The use of Exhaust Gas Cleaning Systems (ECGS) Advanced Wastewater Treatment Systems and the connection to shore-side power, allowing engines to be shut down while in port, means green credentials will permit a wide variety of investors to buy back in once fears over COVID-19 subside.
Near term, the establishment by Norwegian Cruise Lines and Royal Caribbean of the Healthy Sail Panel headed by Dr. Scott Gottlieb — the former head of the FDA – has aided the development of an industry-wide plan with over 70 steps for a safe return to ocean cruising.
The global cruise industry has committed to COVID-19 testing of all passengers and crew before boarding and disembarkation on all ships with a capacity of 250 or more. Further, the debut this month of a new digital health passport called CommonPass will verify a traveller has met a destination’s health requirements and generate a QR code that can be scanned by airlines, cruise ships and border officials.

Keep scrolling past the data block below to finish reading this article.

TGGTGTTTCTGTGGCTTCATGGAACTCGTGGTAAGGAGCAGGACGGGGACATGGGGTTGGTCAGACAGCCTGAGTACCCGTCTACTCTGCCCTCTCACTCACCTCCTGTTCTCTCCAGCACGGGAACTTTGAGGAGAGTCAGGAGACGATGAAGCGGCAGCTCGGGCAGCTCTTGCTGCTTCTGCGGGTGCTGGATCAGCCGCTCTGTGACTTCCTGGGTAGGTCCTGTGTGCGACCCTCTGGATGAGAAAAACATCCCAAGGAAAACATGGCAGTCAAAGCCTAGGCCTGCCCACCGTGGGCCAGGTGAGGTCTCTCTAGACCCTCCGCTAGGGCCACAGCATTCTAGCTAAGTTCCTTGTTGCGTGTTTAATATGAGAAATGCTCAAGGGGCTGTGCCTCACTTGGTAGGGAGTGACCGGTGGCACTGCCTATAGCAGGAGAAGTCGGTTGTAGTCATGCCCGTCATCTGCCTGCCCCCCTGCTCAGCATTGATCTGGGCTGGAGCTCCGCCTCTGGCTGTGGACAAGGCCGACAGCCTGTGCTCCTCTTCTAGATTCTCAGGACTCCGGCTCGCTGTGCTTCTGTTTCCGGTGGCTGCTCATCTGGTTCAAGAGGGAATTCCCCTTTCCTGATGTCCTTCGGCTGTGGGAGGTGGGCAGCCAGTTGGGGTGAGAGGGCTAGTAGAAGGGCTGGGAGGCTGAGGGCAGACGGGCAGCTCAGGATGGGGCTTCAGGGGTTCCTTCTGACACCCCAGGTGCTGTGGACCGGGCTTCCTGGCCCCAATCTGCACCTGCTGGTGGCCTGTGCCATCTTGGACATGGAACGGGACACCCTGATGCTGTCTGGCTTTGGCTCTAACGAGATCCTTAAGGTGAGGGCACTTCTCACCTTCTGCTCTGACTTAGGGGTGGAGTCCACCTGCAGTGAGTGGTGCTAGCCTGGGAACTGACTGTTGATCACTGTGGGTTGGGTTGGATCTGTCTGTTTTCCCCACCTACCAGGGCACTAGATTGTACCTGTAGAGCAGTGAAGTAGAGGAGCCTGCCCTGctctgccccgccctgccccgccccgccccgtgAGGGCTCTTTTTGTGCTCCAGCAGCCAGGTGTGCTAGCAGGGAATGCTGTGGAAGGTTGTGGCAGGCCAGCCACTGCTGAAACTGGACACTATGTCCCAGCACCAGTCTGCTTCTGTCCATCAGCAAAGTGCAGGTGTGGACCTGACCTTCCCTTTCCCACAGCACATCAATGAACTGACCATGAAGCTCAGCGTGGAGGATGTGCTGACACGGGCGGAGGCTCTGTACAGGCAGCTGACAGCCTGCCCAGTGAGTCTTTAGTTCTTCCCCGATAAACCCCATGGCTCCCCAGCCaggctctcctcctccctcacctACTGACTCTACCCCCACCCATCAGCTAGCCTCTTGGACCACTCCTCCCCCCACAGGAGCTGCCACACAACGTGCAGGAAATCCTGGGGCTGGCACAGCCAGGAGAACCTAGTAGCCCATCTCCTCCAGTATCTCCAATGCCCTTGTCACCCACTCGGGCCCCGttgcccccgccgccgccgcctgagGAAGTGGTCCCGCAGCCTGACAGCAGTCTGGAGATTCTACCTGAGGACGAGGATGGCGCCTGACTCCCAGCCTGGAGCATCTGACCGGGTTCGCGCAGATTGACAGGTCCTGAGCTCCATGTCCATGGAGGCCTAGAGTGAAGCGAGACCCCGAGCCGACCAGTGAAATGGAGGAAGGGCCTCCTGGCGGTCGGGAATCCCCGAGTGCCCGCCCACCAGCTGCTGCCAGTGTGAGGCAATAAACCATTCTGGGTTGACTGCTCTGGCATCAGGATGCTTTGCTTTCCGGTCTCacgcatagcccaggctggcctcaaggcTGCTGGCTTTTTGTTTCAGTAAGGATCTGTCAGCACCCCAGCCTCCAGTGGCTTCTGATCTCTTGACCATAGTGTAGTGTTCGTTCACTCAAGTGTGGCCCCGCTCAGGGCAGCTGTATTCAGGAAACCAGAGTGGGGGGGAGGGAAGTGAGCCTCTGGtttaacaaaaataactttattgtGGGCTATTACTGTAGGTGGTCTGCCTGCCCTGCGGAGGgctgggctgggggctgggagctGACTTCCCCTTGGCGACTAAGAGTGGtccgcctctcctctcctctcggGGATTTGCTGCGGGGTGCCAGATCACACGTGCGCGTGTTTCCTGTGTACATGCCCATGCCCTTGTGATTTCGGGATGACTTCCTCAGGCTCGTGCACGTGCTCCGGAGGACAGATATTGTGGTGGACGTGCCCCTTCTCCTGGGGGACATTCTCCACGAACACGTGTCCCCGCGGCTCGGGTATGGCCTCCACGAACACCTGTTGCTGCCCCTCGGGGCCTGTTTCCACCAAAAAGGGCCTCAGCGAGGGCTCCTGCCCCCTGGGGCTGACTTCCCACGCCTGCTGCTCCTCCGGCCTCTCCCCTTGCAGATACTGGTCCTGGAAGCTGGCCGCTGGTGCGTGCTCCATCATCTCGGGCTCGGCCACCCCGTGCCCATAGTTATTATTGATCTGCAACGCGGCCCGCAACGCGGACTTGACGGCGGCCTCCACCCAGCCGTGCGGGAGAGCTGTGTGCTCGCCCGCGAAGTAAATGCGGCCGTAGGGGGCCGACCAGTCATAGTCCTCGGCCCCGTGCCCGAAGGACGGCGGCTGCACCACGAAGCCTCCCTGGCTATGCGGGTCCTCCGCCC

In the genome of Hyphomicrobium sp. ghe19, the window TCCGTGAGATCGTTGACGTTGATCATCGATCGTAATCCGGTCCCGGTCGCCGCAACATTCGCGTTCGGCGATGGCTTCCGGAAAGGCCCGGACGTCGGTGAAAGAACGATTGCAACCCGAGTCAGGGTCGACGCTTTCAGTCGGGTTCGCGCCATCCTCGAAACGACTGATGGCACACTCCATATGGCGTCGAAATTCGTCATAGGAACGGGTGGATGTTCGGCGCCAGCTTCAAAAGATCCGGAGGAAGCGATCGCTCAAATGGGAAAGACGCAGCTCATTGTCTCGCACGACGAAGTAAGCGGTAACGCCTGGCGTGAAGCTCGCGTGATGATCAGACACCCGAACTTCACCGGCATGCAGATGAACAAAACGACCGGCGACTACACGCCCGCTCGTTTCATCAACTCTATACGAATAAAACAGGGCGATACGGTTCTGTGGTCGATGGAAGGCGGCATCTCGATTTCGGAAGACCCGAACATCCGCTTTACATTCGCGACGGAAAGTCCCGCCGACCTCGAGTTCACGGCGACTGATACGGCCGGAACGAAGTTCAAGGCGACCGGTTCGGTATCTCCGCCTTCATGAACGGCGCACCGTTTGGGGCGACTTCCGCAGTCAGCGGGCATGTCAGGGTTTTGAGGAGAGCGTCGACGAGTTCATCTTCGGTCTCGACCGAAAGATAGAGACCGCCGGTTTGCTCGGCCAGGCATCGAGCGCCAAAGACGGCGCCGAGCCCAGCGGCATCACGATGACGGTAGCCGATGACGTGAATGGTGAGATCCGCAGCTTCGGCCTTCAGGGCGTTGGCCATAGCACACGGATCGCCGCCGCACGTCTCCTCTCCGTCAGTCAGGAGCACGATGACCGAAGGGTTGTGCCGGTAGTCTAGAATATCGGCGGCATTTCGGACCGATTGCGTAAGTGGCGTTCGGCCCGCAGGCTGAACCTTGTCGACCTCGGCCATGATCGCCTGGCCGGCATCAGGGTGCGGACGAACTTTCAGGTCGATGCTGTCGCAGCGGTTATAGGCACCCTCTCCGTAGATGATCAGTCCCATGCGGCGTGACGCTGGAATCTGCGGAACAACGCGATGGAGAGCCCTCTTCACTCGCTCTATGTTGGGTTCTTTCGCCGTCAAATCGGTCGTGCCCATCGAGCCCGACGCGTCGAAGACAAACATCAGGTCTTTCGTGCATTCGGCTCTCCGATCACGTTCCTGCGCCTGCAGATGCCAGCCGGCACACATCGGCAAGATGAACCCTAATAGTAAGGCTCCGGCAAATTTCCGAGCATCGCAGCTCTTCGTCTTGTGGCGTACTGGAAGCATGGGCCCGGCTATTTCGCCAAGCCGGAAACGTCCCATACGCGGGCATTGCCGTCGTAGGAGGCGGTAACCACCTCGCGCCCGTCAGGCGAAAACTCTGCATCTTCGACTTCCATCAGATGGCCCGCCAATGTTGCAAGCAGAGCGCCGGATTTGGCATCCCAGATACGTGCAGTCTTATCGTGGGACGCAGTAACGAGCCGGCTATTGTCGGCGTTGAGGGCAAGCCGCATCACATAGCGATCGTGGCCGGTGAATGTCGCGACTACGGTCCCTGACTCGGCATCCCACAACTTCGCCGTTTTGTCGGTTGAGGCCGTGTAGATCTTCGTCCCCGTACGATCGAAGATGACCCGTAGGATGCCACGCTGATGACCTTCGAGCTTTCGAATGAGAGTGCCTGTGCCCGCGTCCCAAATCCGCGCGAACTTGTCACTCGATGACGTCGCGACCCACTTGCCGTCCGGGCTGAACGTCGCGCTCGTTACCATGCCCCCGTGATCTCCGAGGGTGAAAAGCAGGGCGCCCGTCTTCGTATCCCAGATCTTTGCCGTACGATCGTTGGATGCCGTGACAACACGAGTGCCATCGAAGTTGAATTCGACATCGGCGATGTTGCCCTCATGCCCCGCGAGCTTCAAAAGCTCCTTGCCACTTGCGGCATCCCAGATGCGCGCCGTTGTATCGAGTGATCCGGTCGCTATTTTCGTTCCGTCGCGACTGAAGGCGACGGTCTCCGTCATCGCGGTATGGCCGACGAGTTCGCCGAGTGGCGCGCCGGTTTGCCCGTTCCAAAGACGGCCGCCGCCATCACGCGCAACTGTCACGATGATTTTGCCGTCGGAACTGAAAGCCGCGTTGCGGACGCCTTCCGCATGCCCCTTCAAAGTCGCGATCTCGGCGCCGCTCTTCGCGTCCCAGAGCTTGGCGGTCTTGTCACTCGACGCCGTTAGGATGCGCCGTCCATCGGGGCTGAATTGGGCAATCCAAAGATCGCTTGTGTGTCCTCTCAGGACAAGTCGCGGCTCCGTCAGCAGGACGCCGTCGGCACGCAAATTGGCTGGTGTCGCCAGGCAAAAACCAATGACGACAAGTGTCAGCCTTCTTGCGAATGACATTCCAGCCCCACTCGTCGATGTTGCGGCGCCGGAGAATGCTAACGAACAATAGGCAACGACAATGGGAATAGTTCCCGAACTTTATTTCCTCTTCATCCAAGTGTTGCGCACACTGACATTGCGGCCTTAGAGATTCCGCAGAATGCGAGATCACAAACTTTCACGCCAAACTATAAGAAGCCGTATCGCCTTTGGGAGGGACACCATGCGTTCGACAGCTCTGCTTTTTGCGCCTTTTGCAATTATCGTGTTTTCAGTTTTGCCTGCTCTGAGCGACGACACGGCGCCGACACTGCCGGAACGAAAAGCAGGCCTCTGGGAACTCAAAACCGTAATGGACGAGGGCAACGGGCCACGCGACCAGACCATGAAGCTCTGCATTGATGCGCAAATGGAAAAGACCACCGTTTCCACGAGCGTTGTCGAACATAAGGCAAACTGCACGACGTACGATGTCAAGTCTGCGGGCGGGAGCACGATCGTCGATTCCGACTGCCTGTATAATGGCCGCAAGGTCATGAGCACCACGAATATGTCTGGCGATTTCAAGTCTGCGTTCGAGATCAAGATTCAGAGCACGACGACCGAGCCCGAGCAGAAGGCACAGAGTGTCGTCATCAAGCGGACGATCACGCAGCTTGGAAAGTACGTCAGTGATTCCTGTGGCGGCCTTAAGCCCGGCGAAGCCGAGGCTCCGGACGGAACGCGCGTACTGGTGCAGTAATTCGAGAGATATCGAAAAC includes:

Fast-advancing technology will facilitate a reopening of global activity even in the absence of a vaccine, while pent-up demand (82 per cent of passengers are repeat cruisers) for travel could see a surge in cruising activity that exceeds the expectations currently implied in share prices.When the COVID-19 crisis began, cruise lines were one of the first industries to be sold off. In the northern hemisphere, passenger numbers and bookings are picking up again. Is it time for investors to get back on board? Click To Tweet